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Trailblazer, Mariam Khosravani founded the Iranian American Women Foundation (IAWF), a national nonprofit organization, in 2011. IAWF provides a platform for empowerment and networking for Iranian-American women and mentorship opportunities for a younger generation of Iranians. Ms. Khosravani envisioned an organization that brought together multi-generational Iranian-American women to celebrate their personal and professional achievements. Since inception, IAWF has done that and more. With three chapters spread across the country in California and New York, the organization has led countless conferences locally and abroad. Previous conference topics have included providing guidance to Iranian-American women entrepreneurs, exploring best practices in civic participation, and discussing remedies for barriers for advancement in the workplace, to name a few.

On a recent conversation, I explored more deeply how Ms. Khosravani has and continues to propel her vision forward.

What are you most proud of?

I have been most proud of the women I meet at our conferences. Repeatedly, they tell us about the obstacles they have faced and how they rose above it all. They always find a way to recover and remain optimistic. They didn’t give up. I am proud of each and every one of them. For me personally, I think I am most proud of being persistent. I live everyday knowing my passion in life is making a difference. It doesn’t matter the scale, small or large.

How do you think these women persevered?

I think number one is believing in yourself. They believed in themselves and their ideas. They had hope, even at the lowest part of their life. They believed in themselves, and if they lost their direction, there was also someone who believed in them.

Who has had the biggest influence in your life?

My father. He taught me to be a giver. I remember when I was around six or seven years old, he took me to what I assumed to be a scary part of Tehran. It was only scary because it was unfamiliar. We would take three things with us: a large sack of rice, cooking oil, and coal. He would distribute it among [destitute] families. My father wanted to show me what a humanitarian does. He was compassionate. I also remember every month, we had three families that would come to our house to get food and clothes. This attitude (to be generous), was driven by a sense of responsibility for something or someone. It was a value I grew up with.

How has your life been different than what you’d imagined?

It’s where I want to be. I think it’s important to leave a legacy, not for egotistical purposes, but to leave a legacy of change for future generation. It’s a fine line. To know that I did all I wanted to do and that I could for our community. This life is too short to just dream about it. One must take action!

Knowing what you know now, is there anything you would do differently?

I wish I was a human rights activist, a judge, or lawyer; advocating for women who don’t have a voice. I came to this realization as I became more involved with our work at IAWF. I learned more about the challenges women face around the world. When I established IAWF, I intended it to be a source of inspiration and empowerment, and a way to connect women. I didn’t realize that IAWF could also give voice to women and because the Board and I were open to this possibility we intentionally decided to do that. We explored topics that hadn’t been discussed before, like taboos in our community. We’re giving a voice to women, in a smaller scale and making a difference. We’re taking action.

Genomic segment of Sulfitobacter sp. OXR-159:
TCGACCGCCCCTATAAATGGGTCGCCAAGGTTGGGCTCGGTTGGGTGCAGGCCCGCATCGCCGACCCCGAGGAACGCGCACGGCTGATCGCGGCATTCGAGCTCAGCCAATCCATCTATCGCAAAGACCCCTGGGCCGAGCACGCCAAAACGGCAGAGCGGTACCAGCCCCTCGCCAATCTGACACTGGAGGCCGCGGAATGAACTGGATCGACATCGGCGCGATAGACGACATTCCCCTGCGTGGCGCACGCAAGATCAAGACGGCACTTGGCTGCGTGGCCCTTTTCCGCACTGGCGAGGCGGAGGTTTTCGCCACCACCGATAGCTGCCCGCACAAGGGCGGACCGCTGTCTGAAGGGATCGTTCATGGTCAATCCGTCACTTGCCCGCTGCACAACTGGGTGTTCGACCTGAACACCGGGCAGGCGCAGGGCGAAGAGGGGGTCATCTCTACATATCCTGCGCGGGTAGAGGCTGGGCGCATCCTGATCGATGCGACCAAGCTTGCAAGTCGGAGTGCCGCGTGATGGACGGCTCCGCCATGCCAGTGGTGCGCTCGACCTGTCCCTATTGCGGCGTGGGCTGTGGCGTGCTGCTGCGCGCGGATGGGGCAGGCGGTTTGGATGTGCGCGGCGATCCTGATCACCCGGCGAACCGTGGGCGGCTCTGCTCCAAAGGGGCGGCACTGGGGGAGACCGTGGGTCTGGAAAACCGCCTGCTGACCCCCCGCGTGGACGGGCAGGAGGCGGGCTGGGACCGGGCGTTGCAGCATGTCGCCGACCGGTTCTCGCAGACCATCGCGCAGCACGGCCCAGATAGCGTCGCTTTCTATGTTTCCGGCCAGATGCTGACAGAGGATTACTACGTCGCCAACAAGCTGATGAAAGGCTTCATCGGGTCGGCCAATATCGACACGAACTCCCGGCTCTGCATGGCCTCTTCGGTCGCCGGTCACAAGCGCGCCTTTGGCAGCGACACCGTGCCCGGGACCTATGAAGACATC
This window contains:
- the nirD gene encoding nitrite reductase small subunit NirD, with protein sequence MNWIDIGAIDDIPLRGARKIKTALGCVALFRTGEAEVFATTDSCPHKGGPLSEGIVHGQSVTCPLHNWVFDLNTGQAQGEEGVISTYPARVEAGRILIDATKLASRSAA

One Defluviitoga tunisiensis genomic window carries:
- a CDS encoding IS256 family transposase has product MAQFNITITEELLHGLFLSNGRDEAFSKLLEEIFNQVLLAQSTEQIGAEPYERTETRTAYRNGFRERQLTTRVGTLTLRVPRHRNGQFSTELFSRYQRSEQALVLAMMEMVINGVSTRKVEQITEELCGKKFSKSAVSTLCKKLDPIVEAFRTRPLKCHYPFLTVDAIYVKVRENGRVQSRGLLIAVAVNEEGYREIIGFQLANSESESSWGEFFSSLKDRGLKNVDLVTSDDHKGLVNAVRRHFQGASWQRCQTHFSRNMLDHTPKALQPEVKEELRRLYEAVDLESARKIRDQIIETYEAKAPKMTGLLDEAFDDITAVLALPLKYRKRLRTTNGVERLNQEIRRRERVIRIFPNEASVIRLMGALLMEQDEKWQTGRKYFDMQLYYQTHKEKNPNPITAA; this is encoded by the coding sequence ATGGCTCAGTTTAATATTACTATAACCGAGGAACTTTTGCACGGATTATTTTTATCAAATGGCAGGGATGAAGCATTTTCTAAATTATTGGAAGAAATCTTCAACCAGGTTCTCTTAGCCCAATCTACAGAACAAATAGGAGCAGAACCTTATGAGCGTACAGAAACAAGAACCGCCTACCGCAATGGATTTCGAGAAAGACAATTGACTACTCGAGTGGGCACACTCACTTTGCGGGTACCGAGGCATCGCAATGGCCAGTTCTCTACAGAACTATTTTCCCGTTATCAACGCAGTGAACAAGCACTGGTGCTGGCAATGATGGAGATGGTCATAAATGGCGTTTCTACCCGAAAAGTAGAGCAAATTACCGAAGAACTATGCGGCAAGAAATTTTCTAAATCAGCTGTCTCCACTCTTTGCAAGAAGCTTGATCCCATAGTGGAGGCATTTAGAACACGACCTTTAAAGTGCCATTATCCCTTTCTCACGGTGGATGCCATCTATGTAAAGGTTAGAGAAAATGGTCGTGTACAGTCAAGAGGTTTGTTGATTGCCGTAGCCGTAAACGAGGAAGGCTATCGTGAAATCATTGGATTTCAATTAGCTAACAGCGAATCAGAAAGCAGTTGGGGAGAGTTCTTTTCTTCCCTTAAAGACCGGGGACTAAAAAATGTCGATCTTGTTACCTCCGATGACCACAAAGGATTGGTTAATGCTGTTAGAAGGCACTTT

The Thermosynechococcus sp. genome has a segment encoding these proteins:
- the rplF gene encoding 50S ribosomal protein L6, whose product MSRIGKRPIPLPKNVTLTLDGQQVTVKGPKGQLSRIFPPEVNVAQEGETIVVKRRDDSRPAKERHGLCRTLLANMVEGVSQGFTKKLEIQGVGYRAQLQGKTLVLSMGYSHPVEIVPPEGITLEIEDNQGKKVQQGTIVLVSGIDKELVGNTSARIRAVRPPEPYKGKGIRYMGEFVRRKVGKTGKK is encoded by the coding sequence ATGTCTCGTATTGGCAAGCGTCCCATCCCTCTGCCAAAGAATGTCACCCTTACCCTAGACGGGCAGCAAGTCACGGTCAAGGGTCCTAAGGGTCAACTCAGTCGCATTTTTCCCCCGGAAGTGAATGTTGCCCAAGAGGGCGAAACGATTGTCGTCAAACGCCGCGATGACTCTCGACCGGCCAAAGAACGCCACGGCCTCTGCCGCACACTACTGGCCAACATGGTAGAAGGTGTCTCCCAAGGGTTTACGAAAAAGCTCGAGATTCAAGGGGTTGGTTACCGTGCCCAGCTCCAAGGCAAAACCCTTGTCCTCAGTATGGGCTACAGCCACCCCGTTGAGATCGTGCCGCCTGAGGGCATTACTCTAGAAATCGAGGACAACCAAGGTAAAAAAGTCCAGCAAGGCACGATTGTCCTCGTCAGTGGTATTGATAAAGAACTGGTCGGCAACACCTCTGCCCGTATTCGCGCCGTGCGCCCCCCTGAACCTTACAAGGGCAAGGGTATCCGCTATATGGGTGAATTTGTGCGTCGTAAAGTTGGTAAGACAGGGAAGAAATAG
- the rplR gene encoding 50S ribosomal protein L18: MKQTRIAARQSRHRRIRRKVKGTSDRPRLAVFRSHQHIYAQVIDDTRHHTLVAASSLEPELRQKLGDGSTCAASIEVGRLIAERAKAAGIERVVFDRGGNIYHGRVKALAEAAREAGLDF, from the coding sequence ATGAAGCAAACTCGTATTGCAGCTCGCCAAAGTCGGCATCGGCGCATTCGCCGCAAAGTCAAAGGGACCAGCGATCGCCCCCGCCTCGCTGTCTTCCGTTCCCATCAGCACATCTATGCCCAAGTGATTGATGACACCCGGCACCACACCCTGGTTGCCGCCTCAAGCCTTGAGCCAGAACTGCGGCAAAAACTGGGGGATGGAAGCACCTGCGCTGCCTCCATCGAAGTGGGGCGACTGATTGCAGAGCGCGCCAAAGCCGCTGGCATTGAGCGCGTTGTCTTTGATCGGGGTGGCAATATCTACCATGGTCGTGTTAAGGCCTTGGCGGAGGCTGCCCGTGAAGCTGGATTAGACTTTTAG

What does the future hold?

We can’t predict the future, but I know that whatever I do today sets the path for the future. I hope that IAWF is a place for all women to shine. It doesn’t matter where women reside, what language they speak, or what religion they practice. Also, we were approached by our younger members to do more civic engagement related work so we are working with experts in the field and hope to open this opportunity in the future.

Is there anything you’d like me to ask that hasn’t been asked before?

My favorite quote is “Empowered women, empower women”. I believe there is a power in empowering each other. Maya Angelou said, “Each time a woman stands up for herself, without knowing it possibly, without claiming it, she stands up for all women.” People ask me “Why does your work focus only on women”, to which I respond, “Empowering women is a shortcut to empowering families, communities, and the society.” Each of us has unique circumstances, but let’s make a choice about who we want to be today.

IAWF’s work is a testament to Ms. Khosravani’s dedication and perseverance. I am delighted to see how IAWF has magnified the lens on the experiences of immigrant women with roots in Iran and wish Ms. Khosravani and IAWF the best of luck in their future endeavors.

Yasmine Mahdavi

December 1, 2019

The conversation was edited for print purposes.

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